Penalties are the worst!

Fortunately, we know exactly how to avoid all the Medicare penalties and we are happy to help you avoid them as well. Today, we will dive in to the most common Medicare penalty: the Medicare Part B penalty. 

Before we dive in, let's alleviate some of your fears and discuss who WON'T get slapped with a Part B penalty. 

Who Won’t Get Penalized for Part B? 

First, we want to address those of you who won't get penalized for Part B, because there are, in fact, many people who will not be penalized. 

Initial Enrollment Period

If you enroll into Medicare during the Initial Enrollment Period (IEP) you will not be penalized for Medicare Part B. What is the IEP? It’s a seven month period that starts three months before you turn 65 and continues three months after your 65th birth month. If you plan to retire at 65 then you must enroll into Medicare during this 7 month window. If you are working then you will sign up later once you retire. 

Special Enrollment Period

The second group of people that will not be penalized for Part B are those enrolling during what is called the special enrollment period (SEP). The special enrollment period starts when your employment ends and lasts for the next eight months. So when you retire, you’ll have eight months to come into Medicare without any penalties. 

Who is the special enrollment period for? The SEP is for those who didn't start Medicare at 65 because either they or their spouse were still working. Now they’re over 65 and retiring, and they want to get on Medicare so they will use the special enrollment period and will not have to worry about any Part B penalties. 

Who Will Get Penalized for Part B?

We know who won’t get penalized for Medicare Part B, now let’s dive into who will be affected by Part B penalties. 

General Enrollment Period

Anyone who uses the third enrollment period, called the General Enrollment Period (GEP), will have to pay the Medicare Part B penalty. The GEP is for those who missed the initial enrollment period (when they turned 65) and also missed the special enrollment period (the 8-month window right after they retired). Since they missed the first two enrollment periods, the GEP is now their only option to get on Medicare.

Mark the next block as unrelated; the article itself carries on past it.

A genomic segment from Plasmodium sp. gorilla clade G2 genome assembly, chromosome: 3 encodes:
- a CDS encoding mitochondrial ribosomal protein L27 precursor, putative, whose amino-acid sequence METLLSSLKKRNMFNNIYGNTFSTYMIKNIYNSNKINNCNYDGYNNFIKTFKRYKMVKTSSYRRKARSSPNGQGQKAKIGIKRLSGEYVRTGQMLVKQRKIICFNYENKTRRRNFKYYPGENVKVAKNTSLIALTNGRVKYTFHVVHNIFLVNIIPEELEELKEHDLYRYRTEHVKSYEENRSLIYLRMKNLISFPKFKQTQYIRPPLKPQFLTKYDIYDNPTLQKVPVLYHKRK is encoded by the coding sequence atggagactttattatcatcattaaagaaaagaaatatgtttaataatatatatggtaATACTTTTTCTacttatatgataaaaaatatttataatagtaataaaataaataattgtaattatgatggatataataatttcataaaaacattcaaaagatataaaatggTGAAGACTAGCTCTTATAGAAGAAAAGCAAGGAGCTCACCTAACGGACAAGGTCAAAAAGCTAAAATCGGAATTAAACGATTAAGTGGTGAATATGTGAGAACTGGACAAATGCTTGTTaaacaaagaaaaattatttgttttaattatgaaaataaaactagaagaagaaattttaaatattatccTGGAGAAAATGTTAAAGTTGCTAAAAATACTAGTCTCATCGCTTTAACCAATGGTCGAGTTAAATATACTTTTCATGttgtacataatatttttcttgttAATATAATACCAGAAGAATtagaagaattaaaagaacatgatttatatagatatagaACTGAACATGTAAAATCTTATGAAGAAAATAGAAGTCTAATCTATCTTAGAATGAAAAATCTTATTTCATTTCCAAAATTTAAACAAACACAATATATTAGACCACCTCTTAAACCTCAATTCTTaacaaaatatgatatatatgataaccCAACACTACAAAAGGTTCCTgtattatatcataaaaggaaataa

Unfortunately, there are several problems that come with enrolling during the GEP. First, you can only enroll during the first quarter of the year. So if you make a mistake and fail to enroll during the first three months, you’ll have to wait until the next year to enroll in Medicare. 

The second problem with the GEP is your coverage is delayed. Even if you enroll in the first quarter of the year, your coverage won't start until the beginning of the third quarter.

The final (and worst) problem with enrolling during the GEP is the Part B penalty; here is how it works. For every 12 months you go without Medicare Part B (when you should have had it), a 10 percent penalty will be added to your Part B premium every single year for the rest of your life. So if you go without Part B for one year, you’ll have an extra 10 percent added to your yearly premium from here on out. If you go without enrolling in Medicare Part B for two years, a 20 percent lifetime penalty will be added to your yearly premiums. 

Conclusion 

Anyone who enrolls during the initial enrollment period or the special enrollment period will not have to worry about Part B penalties. If you miss these first two enrollment periods and are forced to enroll during the general enrollment period, you will have to pay that Part B penalty (10 percent extra for every 12 months you weren’t on Part B) and your coverage may be delayed. Remember, these penalties are lifetime penalties. As you can see, its crucial to enroll in Medicare at the right time! 

Now that you know when to enroll you should be able to avoid any penalties! Of course if you would like to ensure you stay penalty free our Medicare School Guides would love to help. If you would like to schedule a free phone appointment with one of our highly trained Guides click here to find a time that works for you. You can also call us with any questions at (800) 864-8890

 

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